In the downtime of waiting on closings, permits, bank accounts to catch up to ambitions, etc., it is important for us to take stock of where we are at and where we are heading. Part of this is "rearview mirror" assessment, but most of it should be "looking through the windshield" of our business. What is meant by this is that so much of traditional business is reliant upon past facts and actions. So much of business is looking at past performance as an indicator towards future results. We think that this is a mistake. Not a complete mistake, but too much emphasis is placed here. The rearview mirror should be limited to vital facts.
While your past numbers may give you the best kind of lessons -such as where are we making the most, what neighborhoods, what kind of rehabs, or flips, or apartments, or... (pick your poison), they will not necessarily tell you what systems you should be working on. They won't give you a sense of the market or of what might be coming next, or even where you should necessarily put your resources.
So, with that in mind, here is something we use quite a bit: PSM. (This is the total opposite of PMS, by the way.) PSM is:
Prioritize those actions that you take towards your flip, rehab, rental, what-have-you. Not all of your actions make you money. Prioritize based on those that do and those that move the ball forward the furthest. Chances are you will see on your action list that you are spending the majority of your time on actions that do not result in paychecks or profits. You will probably see that you spend about 20% of your time on those things that actually bring dollars over the doorway of your financial house. You want to reverse this. You want to set things up so that 80% of your time is spent on those actions, and 20% of your time is spent on the admin, detail, tax, permit type of work. How?
Well, now is the time to pretend that you are Ray Kroc and you have just discovered the McDonald brothers cranking out consistent and congruently good products while your are roaming around selling milkshake machines. ("Nice Machine, Ray!") How are you going to set up systems that turn out consistent results while making the business about business and less about you or a hobby? One way is to focus on those priorities that make you money. Make those your focus and outsource, automate or hire your kids to do the rest of your action list.
You may make money swinging a hammer, but you will probably make more by directing others where to swing that hammer. And you will probably make even more if you can direct one to direct others on the where and when. You will probably make even more money if you don't micro-manage the contractor or GC, and spend even more time on the important tasks of filling the pipeline while carefully monitoring cash flow. (Remember: It is not a lack of profits that kill most businesses, it is a lack of cash flow.) This is what we mean by monetizing our systems. We want to put into place systems for the rote and less important garbage. And we want to put in systems for the more important, money-producing, areas of our business. The more levers that we can use to move these heavy objects, the better. So... What is your time really worth? Well, Atlas, you are not going to do it at scale by carrying this world on your back alone. Sooner or later you will end up shrugging and the whole thing will come crashing down.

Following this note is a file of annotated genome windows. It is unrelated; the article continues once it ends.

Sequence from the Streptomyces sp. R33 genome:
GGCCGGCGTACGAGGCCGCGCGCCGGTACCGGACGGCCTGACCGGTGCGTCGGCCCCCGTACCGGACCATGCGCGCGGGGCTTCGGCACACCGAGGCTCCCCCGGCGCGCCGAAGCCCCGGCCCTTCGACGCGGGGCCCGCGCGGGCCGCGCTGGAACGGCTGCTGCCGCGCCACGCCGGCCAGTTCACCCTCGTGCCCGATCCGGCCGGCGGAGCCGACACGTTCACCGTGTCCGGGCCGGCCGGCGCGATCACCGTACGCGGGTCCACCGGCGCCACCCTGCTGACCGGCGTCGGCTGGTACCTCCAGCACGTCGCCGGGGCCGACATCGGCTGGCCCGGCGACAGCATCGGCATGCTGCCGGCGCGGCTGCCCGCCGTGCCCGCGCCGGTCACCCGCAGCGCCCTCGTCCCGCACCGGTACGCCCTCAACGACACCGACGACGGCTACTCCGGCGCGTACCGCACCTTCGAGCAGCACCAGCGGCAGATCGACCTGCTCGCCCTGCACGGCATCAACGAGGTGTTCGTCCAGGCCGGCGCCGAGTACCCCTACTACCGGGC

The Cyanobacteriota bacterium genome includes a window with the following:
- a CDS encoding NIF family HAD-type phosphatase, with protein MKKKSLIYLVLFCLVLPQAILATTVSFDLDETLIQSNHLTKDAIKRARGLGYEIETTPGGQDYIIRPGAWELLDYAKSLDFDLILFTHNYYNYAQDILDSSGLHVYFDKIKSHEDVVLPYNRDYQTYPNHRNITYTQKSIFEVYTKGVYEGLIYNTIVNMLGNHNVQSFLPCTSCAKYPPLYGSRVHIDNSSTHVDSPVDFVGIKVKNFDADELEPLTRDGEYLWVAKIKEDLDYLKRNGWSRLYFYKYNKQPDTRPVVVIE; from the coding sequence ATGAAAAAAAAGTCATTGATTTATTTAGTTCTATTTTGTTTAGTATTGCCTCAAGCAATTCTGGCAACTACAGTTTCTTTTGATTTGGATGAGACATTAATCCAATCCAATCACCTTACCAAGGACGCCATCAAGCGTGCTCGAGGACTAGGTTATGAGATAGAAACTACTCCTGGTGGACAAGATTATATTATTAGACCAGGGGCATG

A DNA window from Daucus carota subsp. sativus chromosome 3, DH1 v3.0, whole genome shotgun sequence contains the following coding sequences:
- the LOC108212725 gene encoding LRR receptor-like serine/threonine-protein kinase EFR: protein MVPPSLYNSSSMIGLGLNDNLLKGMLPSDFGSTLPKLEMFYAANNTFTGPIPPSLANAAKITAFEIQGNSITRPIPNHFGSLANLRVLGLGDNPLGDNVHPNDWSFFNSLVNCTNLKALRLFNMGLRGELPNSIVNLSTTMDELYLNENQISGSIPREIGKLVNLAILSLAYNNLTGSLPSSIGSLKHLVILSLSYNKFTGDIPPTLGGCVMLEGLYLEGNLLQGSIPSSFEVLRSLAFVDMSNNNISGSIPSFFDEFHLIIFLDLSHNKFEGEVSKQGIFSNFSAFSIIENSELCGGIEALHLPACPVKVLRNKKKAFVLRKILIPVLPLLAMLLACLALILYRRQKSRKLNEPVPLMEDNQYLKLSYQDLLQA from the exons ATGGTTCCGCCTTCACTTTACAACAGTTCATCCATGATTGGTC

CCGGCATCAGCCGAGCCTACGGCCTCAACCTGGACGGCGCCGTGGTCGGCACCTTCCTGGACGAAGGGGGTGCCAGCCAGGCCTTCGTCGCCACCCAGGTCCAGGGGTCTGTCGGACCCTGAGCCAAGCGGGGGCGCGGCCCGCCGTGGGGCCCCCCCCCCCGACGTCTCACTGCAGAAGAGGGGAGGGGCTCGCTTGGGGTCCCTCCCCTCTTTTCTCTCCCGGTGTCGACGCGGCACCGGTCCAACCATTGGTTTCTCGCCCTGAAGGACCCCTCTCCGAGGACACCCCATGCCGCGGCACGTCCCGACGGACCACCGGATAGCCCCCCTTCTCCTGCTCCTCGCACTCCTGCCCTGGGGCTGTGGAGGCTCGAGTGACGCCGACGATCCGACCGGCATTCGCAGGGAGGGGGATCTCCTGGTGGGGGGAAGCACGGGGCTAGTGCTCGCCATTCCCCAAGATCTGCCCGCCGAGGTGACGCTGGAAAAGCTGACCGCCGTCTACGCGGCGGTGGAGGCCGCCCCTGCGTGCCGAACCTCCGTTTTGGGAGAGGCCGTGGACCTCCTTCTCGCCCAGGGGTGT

Obviously, you cannot ignore the rearview mirror. To do so is to invite an accident in your blind spots. Yes, it is important to know where your money is coming from... you can use a RFM Model that we heard about on the Joe Fairless podcast. RFM is "Recency Frequency and Monetary/or Money." What that means is, in our case, which area is the most recent, which area that we work in has the greatest frequency, and which area or what kind of typology gives us the most money for our efforts. If you are doing enough deals, you will see that the hot ones may be coming from the same place. We want to treat our deals as customers. Which group of customers bring home the bacon? And then, which actions did we take towards those customers? Which actions were the most critical from that list that we just created? (Prioritize). Which actions (money-centric or not) can we outsource, hire for, or automate? (Systemize in order to focus on priorities.) And how do we increase our revenue/cash flow and profit by focusing on those priorities?
We do this on Excel in our day-gigs, and we do this in Google Drive in our business. We set up almost an outline in the spreadsheet of our actions from deal generation to closing. (In the case of renovations.) We then highlight those areas that are the true money makers -the critical actions. And we highlight the rote tasks with another color. We also highlight those tasks that just seem unnecessary or stupid to us. We use an ugly color for the unnecessary or stupid. We then start a column of priorities. We place a number "1" next to the most important task, a "2" next to the next one, and so on. What this gives us is the ability to sort these actions by priority.
We then set up a column for Systemization. How can we automate, outsource or hire for a specific task? Our notes on this go into the Systemization column.
We then set up a Monetization column or two. This includes things like what we think the task is worth in terms of actual dollars per deal -first column. And how can we magnify our efforts for the money making critical tasks? Our notes on this go into the second Monetization column.
Combined with a similar spreadsheet on the RFM Model, and even another on individual deal analysis, and we start to kick out patterns and actions that have a positive effect on our business. That's it... It is a 1-2-3... or 1-2-3-4... or 1-2-3-4-5 loop. Do. Repeat. Do. Modify. Do. Repeat. Do. Change. Do. Repeat.
Everything else is just waiting.
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